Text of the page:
The rotary engine, also known as Wankel rotary engine, is a pistonless engine invented by Felix Wankel in the early 1920s. It was the first engine without a piston, and its working principles were unique.
We want to look at the classic engineering of rotary engines as it pertains to automobiles.
A rotary engine is an internal combustion engine that comes with a stationary crankshaft and a particular number of cylinders arranged serially in a circle. But unlike a piston-based engine, rotary engines do not use a piston, and their operations-such as intake, compression, exhaust, and combustion work independently.
The combustion pressure remains in a chamber, sealed with a part of the triangular motor that serves as its piston.
Rotary engines spin in a single direction, this turn allows the moving parts to move freely and prevent jerky movements. Also, an built-in inner mechanism cancels out all vibration thus generating more power for the engine.
Rotary engines do not have a reciprocating force, only a rotational mass. This makes it easy for revving to reach a high revolution per minute (rpm).
Built with a few moving parts, rotary engines are not bulky, thus making the car weigh less.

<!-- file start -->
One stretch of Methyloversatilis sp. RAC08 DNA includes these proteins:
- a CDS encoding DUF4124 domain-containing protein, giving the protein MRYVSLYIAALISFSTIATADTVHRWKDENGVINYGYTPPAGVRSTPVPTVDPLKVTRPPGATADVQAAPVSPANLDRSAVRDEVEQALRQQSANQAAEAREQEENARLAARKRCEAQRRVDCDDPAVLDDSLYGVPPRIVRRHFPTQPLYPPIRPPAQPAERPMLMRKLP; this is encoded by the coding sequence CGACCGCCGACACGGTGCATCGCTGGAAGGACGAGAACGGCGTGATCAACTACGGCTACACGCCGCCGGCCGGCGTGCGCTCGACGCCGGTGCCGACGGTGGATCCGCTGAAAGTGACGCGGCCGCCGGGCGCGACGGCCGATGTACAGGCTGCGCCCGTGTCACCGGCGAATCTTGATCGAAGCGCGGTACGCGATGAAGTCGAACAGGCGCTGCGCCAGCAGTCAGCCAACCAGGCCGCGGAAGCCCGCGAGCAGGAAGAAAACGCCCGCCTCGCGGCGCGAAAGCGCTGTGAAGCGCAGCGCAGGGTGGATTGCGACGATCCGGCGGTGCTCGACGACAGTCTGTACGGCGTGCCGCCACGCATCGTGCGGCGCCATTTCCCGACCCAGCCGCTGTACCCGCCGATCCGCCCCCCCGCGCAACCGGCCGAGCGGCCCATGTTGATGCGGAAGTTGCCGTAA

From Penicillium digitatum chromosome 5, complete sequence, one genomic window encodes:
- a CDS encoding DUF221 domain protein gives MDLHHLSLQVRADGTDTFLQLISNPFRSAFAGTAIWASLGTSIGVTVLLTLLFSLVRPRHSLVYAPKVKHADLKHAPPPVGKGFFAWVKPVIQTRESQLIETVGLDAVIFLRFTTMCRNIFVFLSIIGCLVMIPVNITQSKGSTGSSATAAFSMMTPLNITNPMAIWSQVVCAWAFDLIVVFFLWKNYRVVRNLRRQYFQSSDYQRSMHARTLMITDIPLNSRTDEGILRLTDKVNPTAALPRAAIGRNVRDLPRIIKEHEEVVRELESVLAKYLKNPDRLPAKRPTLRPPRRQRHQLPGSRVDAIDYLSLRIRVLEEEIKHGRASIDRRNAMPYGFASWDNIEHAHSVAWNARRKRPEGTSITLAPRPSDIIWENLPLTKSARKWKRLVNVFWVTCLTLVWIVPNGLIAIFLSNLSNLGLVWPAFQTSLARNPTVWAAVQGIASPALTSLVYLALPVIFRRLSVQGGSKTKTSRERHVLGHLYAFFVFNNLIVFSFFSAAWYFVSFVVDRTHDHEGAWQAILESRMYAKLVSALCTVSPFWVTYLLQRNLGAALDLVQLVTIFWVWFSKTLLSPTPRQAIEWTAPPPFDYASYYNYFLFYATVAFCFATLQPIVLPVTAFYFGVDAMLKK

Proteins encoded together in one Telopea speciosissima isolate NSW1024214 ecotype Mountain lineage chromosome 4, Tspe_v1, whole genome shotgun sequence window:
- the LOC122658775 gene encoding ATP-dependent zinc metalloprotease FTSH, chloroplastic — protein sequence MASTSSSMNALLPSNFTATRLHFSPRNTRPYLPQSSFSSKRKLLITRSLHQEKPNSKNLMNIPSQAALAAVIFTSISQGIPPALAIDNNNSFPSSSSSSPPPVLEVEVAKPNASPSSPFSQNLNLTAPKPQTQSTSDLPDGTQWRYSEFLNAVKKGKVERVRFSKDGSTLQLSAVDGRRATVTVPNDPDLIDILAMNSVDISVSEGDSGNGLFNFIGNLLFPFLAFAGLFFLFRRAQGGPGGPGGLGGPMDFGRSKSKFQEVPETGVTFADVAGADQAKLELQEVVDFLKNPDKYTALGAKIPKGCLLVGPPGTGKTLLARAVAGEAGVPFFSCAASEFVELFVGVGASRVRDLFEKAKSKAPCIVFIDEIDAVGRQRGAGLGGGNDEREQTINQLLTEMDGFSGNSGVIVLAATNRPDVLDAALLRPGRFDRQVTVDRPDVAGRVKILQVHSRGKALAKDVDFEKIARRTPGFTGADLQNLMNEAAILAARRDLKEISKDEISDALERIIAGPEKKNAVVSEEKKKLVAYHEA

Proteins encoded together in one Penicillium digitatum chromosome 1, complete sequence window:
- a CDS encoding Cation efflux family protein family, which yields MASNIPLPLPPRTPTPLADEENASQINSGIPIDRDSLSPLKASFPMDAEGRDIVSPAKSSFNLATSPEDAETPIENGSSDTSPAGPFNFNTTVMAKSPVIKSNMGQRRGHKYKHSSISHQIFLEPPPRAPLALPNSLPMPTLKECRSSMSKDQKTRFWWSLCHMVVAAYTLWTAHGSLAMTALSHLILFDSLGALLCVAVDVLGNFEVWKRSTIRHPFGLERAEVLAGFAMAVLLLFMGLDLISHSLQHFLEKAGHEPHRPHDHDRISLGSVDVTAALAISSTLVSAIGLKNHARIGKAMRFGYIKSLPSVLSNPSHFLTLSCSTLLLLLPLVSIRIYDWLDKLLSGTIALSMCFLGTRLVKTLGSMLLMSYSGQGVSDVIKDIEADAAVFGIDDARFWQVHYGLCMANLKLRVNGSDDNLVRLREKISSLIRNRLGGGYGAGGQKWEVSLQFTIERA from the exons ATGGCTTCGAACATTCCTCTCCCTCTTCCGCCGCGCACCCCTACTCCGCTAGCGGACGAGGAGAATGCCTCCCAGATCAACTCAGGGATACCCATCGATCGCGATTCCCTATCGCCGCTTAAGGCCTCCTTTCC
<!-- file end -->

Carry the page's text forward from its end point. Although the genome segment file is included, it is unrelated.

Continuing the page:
Rotary engines generate more power because of their few moving parts and rotation spin.
Presently, rotary engines are not in circulation, but they once powered some amazing cars. An example is Mazda, a Japanese auto manufacturer. They used rotary engines and were consistent till the engines fell off the market.
Here are some cars with rotary engines;
Even though rotary engines were reliable and weighed less, their lingering drawbacks after years of engine evolutions were disappointing. And with the continuous advancement of engines, better engines with fewer drawbacks and many benefits have become available.
There have been rumors that Mazda is planning to bring back the rotary engines in their electric cars, and it would be interesting to see how they do it if this rumor turns out to be true.
Although rotary engines have lingering drawbacks, they were reliable and could still match up with other modern engines with some modification.
If you have a question, call or email us.
We will get back to you as soon as possible!